“Krisha,” the film that made its presence known at last week’s SXSW festival awards, also made an impression on critics. As we usually do at the close of major film festivals, we asked the members of our Criticwire Network who made it to SXSW 2015 to give us their favorite films and performances from their trip to Austin.
Trey Edward Shults’ tale of a woman ingratiating herself with her estranged family finished in the top three in five different categories, including top marks for Best First Feature and Krisha Fairchild’s Lead Performance.
The other two films that appeared on a significant number of ballots come from the sci-fi ranks: Alex Garland’s artificial intelligence drama “Ex Machina,” making its North American premiere, and Benjamin Dickinson’s “Creative Control,” a thriller that’s “at once otherwordly and familiar,” according to Eric Kohn’s review. “Ex Machina” was the overall leader in the Best Narrative Feature category, with Garland and Dickinson sharing first place in the Best Director category.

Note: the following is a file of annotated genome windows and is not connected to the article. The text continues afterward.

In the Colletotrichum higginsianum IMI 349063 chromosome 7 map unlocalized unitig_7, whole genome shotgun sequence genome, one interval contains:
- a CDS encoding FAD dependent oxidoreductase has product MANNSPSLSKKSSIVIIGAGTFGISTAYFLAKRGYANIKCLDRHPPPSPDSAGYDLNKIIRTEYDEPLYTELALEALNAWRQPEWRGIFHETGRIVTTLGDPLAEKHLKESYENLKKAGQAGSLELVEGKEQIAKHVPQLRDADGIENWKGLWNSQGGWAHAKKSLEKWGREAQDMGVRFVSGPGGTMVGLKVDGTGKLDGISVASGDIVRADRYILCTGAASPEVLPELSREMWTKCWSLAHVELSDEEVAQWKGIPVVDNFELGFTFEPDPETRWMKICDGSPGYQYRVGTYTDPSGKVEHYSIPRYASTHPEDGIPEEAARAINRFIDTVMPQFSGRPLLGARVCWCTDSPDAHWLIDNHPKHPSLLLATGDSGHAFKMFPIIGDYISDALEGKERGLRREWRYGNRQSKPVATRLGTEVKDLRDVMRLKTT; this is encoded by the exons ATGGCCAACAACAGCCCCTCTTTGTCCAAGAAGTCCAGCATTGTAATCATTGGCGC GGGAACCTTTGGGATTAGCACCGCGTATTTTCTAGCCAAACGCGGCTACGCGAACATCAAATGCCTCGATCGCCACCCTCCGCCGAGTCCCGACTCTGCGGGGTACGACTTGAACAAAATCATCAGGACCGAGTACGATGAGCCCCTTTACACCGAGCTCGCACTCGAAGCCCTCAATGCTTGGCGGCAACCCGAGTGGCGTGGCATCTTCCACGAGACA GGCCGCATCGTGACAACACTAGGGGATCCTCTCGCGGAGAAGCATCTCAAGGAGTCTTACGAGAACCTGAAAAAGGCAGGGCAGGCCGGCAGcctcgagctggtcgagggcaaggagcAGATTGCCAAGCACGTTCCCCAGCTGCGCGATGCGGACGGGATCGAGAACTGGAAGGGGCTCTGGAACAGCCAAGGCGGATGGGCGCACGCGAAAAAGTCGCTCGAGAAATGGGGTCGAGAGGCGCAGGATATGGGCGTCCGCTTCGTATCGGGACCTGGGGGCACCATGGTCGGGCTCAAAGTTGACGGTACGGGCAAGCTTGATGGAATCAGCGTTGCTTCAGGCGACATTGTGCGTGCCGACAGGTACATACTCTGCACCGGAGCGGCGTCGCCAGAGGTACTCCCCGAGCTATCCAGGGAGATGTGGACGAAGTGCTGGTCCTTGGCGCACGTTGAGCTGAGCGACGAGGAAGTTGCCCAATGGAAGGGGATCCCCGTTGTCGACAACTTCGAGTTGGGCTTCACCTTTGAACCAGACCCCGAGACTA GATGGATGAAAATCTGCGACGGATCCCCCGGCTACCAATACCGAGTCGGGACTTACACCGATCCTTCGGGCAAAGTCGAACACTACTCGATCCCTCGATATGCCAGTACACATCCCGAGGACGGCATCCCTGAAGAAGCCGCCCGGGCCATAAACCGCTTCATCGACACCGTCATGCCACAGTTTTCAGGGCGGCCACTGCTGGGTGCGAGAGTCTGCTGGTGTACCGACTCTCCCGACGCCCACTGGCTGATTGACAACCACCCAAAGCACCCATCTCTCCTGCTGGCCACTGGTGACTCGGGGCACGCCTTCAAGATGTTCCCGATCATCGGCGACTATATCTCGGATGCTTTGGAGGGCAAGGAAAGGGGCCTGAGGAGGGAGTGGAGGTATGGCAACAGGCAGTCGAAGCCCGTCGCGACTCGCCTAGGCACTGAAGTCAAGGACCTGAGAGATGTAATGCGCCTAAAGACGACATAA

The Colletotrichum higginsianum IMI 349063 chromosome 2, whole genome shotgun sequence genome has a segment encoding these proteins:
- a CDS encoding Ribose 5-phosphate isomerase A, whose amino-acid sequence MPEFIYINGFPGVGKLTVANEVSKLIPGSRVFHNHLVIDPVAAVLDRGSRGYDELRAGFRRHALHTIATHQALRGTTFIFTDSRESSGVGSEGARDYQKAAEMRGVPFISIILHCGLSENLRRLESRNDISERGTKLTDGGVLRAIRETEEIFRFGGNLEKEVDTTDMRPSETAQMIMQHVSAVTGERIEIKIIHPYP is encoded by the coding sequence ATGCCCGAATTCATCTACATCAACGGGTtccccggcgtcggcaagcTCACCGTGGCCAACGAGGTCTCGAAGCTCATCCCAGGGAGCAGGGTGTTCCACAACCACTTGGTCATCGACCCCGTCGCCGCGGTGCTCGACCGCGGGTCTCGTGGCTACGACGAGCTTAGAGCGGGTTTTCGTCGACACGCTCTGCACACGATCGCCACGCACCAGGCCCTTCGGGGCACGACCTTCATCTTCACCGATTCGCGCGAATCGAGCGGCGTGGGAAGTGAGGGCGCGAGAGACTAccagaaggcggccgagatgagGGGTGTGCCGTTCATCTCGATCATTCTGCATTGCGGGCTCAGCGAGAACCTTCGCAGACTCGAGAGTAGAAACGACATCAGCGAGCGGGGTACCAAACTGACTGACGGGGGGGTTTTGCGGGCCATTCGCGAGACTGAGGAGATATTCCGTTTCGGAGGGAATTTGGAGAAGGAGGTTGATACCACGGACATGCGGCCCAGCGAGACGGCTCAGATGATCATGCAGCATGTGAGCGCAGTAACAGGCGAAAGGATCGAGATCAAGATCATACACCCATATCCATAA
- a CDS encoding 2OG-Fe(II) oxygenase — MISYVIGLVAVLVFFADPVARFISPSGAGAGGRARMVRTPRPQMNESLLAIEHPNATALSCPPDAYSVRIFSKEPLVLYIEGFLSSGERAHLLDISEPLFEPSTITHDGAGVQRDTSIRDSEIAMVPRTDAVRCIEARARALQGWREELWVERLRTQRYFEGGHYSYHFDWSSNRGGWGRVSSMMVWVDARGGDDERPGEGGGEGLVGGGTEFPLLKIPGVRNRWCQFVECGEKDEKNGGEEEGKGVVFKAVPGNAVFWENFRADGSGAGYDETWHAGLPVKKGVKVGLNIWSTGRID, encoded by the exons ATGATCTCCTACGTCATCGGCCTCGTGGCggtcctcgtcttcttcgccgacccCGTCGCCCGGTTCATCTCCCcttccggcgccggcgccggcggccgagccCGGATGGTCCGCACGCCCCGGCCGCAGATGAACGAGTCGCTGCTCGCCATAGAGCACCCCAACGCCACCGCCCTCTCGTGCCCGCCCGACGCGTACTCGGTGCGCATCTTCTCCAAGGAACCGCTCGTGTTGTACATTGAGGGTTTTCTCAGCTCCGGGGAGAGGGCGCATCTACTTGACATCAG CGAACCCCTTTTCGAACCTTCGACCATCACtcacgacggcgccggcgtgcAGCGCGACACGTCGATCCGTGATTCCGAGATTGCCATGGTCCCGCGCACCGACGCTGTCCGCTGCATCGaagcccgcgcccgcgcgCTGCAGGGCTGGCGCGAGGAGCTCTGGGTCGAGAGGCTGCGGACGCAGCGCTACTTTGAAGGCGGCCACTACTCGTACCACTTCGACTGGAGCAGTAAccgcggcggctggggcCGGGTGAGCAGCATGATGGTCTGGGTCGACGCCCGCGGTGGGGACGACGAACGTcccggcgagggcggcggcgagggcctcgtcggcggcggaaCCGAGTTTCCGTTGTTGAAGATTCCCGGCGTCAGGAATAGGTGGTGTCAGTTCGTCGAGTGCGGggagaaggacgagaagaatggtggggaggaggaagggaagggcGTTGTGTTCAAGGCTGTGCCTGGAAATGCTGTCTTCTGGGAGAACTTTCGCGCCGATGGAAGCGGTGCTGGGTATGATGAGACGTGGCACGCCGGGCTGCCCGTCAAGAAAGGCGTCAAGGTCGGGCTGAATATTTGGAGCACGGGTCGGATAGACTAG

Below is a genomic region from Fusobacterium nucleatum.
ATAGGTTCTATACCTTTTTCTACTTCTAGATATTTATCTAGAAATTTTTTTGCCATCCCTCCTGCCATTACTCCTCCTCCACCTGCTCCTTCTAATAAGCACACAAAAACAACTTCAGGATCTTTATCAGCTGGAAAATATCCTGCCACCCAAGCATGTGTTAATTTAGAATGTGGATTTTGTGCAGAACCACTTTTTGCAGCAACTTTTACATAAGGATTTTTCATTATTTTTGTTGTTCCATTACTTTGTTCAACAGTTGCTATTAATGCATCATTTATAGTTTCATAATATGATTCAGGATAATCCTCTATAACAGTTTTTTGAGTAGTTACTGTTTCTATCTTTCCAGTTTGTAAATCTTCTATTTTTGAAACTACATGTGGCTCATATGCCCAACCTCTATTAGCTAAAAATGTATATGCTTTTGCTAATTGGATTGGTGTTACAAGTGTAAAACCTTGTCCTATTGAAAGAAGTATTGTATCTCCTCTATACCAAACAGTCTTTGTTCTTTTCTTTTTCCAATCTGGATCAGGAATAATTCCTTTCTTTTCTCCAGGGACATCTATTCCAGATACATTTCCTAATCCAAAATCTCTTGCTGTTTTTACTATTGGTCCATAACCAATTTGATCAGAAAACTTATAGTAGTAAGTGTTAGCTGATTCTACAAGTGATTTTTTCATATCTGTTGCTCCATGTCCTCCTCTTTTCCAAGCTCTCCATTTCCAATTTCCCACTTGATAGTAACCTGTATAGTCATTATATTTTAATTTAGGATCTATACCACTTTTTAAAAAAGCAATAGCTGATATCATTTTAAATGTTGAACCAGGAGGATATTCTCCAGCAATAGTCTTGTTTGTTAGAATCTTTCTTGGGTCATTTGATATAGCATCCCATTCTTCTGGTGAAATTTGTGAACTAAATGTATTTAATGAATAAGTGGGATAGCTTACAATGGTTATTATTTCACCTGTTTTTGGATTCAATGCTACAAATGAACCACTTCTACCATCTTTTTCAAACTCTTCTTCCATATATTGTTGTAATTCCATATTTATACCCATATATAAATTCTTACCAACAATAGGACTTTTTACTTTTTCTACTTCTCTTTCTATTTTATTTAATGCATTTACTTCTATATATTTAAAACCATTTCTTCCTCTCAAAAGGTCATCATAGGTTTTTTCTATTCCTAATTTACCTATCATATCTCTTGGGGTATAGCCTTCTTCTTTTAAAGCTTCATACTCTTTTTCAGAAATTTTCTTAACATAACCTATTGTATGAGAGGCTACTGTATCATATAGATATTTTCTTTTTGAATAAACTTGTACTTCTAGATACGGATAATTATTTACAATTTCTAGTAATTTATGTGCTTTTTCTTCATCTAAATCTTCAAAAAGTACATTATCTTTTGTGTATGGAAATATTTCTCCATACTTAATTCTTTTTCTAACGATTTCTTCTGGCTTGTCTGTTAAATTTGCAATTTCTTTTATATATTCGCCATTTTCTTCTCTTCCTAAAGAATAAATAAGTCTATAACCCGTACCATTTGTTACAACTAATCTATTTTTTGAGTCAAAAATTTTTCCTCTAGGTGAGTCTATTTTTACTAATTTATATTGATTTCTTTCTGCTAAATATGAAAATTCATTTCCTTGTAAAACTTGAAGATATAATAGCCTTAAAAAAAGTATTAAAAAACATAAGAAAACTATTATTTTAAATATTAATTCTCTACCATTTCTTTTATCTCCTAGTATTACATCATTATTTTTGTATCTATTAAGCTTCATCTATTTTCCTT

On the Documentary side, the awarded films fared equally well, with Scott Christopherson and Brad Barber’s Grand Jury Winner “Peace Officer” edging out Alex Gibney’s “Steve Jobs: The Man in the Machine” for first place.
Some notable names headlined the Best Lead Performance category, with Katie Holmes’ turn as half of the central psychiatric hospital romance in “Mania Days” finishing behind only Fairchild, while Sally Field in “Hello, My Name is Doris” followed closely behind. (If you’re curious to hear more about Field’s experience on the film, be sure to check out Nigel Smith’s interview with her here.) The top picks for Best Supporting Performance were similarly star-studded, with top finishers Oscar Isaac (“Ex Machina”), Elizabeth Banks (“Love & Mercy“) and Jason Statham (“Spy“).
“Krisha” also took the top slot on the Best Ensemble list, but Josh Lawson’s sexually charged “The Little Death” tied for second. The film made its first appearance in the U.S., debuting at TIFF last year. Garland, no stranger to well-received sci-fi scripts, took first place in Best Screenplay for his work on “Ex Machina.” Despite being shown a work-in-progress screening, critics took to Judd Apatow’s “Trainwreck,” giving high marks for both the screenplay and Amy Schumer’s lead work.
And speaking of “Trainwreck,” one ballot featured a Best Supporting Performance vote for an unprofessional actor named LeBron James. Looking for more surprises? You can see the full results, with links to every critic’s individual ballot, here.
For more from the Network, be sure to visit the homepages for the Criticwire blog and grades central.